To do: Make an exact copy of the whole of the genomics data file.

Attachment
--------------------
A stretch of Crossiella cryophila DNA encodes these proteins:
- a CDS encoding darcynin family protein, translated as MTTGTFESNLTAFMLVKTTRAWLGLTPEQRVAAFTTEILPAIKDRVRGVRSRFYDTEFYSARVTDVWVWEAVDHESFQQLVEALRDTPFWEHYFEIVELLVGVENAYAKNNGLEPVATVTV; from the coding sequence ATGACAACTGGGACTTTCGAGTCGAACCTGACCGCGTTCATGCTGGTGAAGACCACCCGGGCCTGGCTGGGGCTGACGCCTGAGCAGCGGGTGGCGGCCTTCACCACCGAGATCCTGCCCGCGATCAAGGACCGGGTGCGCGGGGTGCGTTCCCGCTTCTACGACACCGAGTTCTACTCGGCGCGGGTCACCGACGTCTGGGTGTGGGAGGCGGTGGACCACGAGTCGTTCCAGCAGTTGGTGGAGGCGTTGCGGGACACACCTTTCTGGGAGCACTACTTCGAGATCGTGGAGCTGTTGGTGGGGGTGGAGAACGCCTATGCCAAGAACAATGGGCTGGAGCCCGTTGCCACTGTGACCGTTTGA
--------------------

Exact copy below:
A stretch of Crossiella cryophila DNA encodes these proteins:
- a CDS encoding darcynin family protein, translated as MTTGTFESNLTAFMLVKTTRAWLGLTPEQRVAAFTTEILPAIKDRVRGVRSRFYDTEFYSARVTDVWVWEAVDHESFQQLVEALRDTPFWEHYFEIVELLVGVENAYAKNNGLEPVATVTV; from the coding sequence ATGACAACTGGGACTTTCGAGTCGAACCTGACCGCGTTCATGCTGGTGAAGACCACCCGGGCCTGGCTGGGGCTGACGCCTGAGCAGCGGGTGGCGGCCTTCACCACCGAGATCCTGCCCGCGATCAAGGACCGGGTGCGCGGGGTGCGTTCCCGCTTCTACGACACCGAGTTCTACTCGGCGCGGGTCACCGACGTCTGGGTGTGGGAGGCGGTGGACCACGAGTCGTTCCAGCAGTTGGTGGAGGCGTTGCGGGACACACCTTTCTGGGAGCACTACTTCGAGATCGTGGAGCTGTTGGTGGGGGTGGAGAACGCCTATGCCAAGAACAATGGGCTGGAGCCCGTTGCCACTGTGACCGTTTGA